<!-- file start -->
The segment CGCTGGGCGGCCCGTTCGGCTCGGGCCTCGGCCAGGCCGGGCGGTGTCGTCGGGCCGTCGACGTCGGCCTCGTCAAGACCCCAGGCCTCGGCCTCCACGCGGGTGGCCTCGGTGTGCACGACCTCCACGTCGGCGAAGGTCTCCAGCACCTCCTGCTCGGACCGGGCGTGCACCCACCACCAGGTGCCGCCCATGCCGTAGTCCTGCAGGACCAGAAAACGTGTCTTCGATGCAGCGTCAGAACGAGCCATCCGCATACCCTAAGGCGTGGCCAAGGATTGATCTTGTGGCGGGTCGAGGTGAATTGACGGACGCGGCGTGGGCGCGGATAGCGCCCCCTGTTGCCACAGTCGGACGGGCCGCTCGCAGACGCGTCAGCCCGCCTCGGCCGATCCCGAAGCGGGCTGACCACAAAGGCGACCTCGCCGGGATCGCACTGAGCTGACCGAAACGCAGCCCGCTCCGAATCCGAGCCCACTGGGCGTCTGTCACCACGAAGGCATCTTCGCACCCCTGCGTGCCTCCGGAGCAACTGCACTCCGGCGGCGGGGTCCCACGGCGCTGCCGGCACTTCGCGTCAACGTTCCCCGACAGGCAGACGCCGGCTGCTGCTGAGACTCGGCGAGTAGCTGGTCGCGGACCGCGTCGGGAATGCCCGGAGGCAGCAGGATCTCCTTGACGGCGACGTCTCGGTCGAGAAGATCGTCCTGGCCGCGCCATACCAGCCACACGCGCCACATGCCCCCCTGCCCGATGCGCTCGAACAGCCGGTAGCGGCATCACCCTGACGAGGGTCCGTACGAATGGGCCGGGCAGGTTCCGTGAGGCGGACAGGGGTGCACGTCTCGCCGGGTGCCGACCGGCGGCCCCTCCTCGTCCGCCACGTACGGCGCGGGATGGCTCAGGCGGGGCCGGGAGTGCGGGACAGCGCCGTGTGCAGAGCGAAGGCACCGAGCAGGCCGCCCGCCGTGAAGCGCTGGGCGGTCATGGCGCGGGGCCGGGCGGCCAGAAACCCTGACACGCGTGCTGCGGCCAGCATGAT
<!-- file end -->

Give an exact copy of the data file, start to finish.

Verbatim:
The segment CGCTGGGCGGCCCGTTCGGCTCGGGCCTCGGCCAGGCCGGGCGGTGTCGTCGGGCCGTCGACGTCGGCCTCGTCAAGACCCCAGGCCTCGGCCTCCACGCGGGTGGCCTCGGTGTGCACGACCTCCACGTCGGCGAAGGTCTCCAGCACCTCCTGCTCGGACCGGGCGTGCACCCACCACCAGGTGCCGCCCATGCCGTAGTCCTGCAGGACCAGAAAACGTGTCTTCGATGCAGCGTCAGAACGAGCCATCCGCATACCCTAAGGCGTGGCCAAGGATTGATCTTGTGGCGGGTCGAGGTGAATTGACGGACGCGGCGTGGGCGCGGATAGCGCCCCCTGTTGCCACAGTCGGACGGGCCGCTCGCAGACGCGTCAGCCCGCCTCGGCCGATCCCGAAGCGGGCTGACCACAAAGGCGACCTCGCCGGGATCGCACTGAGCTGACCGAAACGCAGCCCGCTCCGAATCCGAGCCCACTGGGCGTCTGTCACCACGAAGGCATCTTCGCACCCCTGCGTGCCTCCGGAGCAACTGCACTCCGGCGGCGGGGTCCCACGGCGCTGCCGGCACTTCGCGTCAACGTTCCCCGACAGGCAGACGCCGGCTGCTGCTGAGACTCGGCGAGTAGCTGGTCGCGGACCGCGTCGGGAATGCCCGGAGGCAGCAGGATCTCCTTGACGGCGACGTCTCGGTCGAGAAGATCGTCCTGGCCGCGCCATACCAGCCACACGCGCCACATGCCCCCCTGCCCGATGCGCTCGAACAGCCGGTAGCGGCATCACCCTGACGAGGGTCCGTACGAATGGGCCGGGCAGGTTCCGTGAGGCGGACAGGGGTGCACGTCTCGCCGGGTGCCGACCGGCGGCCCCTCCTCGTCCGCCACGTACGGCGCGGGATGGCTCAGGCGGGGCCGGGAGTGCGGGACAGCGCCGTGTGCAGAGCGAAGGCACCGAGCAGGCCGCCCGCCGTGAAGCGCTGGGCGGTCATGGCGCGGGGCCGGGCGGCCAGAAACCCTGACACGCGTGCTGCGGCCAGCATGAT